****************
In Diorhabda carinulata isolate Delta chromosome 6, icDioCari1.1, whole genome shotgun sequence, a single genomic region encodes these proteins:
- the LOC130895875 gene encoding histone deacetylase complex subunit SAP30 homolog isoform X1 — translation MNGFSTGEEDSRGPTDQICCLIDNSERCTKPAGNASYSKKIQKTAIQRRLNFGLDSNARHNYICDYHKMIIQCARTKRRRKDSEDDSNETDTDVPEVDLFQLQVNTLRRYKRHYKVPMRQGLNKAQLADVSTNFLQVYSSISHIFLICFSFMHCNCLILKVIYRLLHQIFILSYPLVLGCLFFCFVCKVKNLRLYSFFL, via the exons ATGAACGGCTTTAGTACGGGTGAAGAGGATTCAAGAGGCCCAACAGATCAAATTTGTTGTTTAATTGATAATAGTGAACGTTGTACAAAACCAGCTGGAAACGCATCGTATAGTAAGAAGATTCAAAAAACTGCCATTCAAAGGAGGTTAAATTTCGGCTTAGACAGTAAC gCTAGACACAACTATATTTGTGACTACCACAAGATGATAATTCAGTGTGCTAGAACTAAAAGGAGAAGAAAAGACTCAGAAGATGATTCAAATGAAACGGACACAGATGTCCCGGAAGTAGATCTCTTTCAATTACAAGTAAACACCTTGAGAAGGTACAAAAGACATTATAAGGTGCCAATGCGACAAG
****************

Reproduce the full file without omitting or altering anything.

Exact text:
In Diorhabda carinulata isolate Delta chromosome 6, icDioCari1.1, whole genome shotgun sequence, a single genomic region encodes these proteins:
- the LOC130895875 gene encoding histone deacetylase complex subunit SAP30 homolog isoform X1 — translation MNGFSTGEEDSRGPTDQICCLIDNSERCTKPAGNASYSKKIQKTAIQRRLNFGLDSNARHNYICDYHKMIIQCARTKRRRKDSEDDSNETDTDVPEVDLFQLQVNTLRRYKRHYKVPMRQGLNKAQLADVSTNFLQVYSSISHIFLICFSFMHCNCLILKVIYRLLHQIFILSYPLVLGCLFFCFVCKVKNLRLYSFFL, via the exons ATGAACGGCTTTAGTACGGGTGAAGAGGATTCAAGAGGCCCAACAGATCAAATTTGTTGTTTAATTGATAATAGTGAACGTTGTACAAAACCAGCTGGAAACGCATCGTATAGTAAGAAGATTCAAAAAACTGCCATTCAAAGGAGGTTAAATTTCGGCTTAGACAGTAAC gCTAGACACAACTATATTTGTGACTACCACAAGATGATAATTCAGTGTGCTAGAACTAAAAGGAGAAGAAAAGACTCAGAAGATGATTCAAATGAAACGGACACAGATGTCCCGGAAGTAGATCTCTTTCAATTACAAGTAAACACCTTGAGAAGGTACAAAAGACATTATAAGGTGCCAATGCGACAAG